Common pitfalls of interpreting brain computed tomography (CT) scans

Check it out! Learn how to avoid common pitfalls when interpreting a brain computed tomography (CT) scan.
Last update11th Dec 2020

There are several artifacts that can appear on computed tomography (CT) scans that may be mistaken for significant disease. When that happens, the patient undergoes unnecessary follow-up imaging, a longer stay in the emergency room, and even unwarranted treatment.

Let’s review the six extremely common pitfalls that you will likely encounter within the first twenty CT scans you view:

  1. Beam hardening
  2. Focal high attenuation in parenchyma
  3. Low attenuation fluid in meningeal spaces
  4. Low attenuation in parenchyma
  5. Air in unexpected spaces
  6. Isodense subdural collections

Pitfall 1: Beam hardening

Beam hardening is due to the alteration in the mean energy of a CT x-ray beam as it passes through the patient’s bone and soft tissue. Since the bone and tissue reduces the number of low energy x-rays that exit the head on the other side, there is an increase in the mean energy of the x-ray beam. As a result, the CT reconstruction software may introduce an artifact in the reconstruction since there seems to be too many x-rays arriving at the detector.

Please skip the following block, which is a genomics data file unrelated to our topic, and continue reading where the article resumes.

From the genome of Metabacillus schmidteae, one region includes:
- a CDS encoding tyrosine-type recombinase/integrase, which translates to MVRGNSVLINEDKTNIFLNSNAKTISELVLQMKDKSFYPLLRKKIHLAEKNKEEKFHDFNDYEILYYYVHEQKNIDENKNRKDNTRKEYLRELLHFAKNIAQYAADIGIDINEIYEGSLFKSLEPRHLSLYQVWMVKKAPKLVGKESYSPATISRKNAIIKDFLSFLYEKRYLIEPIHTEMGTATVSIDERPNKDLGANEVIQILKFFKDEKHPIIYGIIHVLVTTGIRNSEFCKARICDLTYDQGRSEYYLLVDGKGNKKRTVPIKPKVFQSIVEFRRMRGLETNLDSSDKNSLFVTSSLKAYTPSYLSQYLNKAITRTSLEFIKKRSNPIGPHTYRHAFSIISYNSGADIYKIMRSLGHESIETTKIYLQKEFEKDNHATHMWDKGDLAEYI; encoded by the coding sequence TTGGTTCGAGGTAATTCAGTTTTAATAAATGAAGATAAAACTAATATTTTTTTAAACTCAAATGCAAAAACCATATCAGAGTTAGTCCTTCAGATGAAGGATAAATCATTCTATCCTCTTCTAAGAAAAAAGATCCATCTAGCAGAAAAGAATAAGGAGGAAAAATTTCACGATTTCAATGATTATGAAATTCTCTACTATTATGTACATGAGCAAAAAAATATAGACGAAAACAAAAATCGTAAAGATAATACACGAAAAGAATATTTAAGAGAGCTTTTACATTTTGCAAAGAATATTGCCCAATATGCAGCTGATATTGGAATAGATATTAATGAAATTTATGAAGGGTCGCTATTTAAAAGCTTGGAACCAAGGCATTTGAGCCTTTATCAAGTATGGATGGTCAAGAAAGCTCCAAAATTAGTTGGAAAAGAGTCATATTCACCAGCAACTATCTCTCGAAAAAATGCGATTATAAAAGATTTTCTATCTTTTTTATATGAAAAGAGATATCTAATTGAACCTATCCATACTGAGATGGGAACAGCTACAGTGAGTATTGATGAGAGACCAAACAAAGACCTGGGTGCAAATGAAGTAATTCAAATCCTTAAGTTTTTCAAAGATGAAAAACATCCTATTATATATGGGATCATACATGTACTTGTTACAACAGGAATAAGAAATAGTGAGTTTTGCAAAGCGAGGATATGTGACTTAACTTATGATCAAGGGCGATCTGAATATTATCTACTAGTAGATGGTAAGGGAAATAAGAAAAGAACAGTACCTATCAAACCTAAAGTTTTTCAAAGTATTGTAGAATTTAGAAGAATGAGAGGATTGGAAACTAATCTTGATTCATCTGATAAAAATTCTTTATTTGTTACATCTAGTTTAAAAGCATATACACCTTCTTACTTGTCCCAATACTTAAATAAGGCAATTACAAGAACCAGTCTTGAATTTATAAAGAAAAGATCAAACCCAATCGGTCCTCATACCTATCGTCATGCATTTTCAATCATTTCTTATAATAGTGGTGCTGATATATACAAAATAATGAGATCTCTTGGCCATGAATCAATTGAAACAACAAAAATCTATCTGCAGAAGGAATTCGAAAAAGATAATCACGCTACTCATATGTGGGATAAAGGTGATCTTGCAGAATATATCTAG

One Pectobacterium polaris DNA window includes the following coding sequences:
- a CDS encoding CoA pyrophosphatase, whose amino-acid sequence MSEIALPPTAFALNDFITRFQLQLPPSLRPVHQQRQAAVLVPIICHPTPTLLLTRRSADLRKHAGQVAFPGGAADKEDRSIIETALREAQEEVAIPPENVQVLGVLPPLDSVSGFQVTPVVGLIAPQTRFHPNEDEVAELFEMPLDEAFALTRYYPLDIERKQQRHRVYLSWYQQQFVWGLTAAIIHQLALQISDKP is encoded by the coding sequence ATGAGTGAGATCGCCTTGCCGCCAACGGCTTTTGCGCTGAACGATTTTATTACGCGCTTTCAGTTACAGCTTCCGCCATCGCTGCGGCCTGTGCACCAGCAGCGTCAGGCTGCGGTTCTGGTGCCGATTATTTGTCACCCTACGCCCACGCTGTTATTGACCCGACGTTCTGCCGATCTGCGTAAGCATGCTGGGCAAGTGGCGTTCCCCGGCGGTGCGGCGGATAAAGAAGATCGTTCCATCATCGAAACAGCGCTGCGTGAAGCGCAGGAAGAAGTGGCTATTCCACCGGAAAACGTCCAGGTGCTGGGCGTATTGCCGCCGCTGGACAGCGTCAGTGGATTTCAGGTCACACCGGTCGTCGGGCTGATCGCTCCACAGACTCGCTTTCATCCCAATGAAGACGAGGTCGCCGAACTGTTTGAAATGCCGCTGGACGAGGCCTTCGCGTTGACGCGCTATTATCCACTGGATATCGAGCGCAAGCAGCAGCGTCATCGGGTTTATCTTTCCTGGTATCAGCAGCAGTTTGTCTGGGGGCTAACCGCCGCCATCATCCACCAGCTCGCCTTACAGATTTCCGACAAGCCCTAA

Figure 1. Beam hardening can produce an artifact on computed tomography (CT) that can be misinterpreted as an abnormal finding.

Beam hardening causes low attenuation artifacts along the beam path during reconstruction. This low attenuation frequently resembles a chronic subdural hematoma along the inner table of the skull.

You can usually recognize this as an artifact because it has an odd, straight medial border and usually appears in a depression along the inner table of the skull. Another clue is that an acute traumatic hemorrhage will have high attenuation, not low attenuation, in most patients.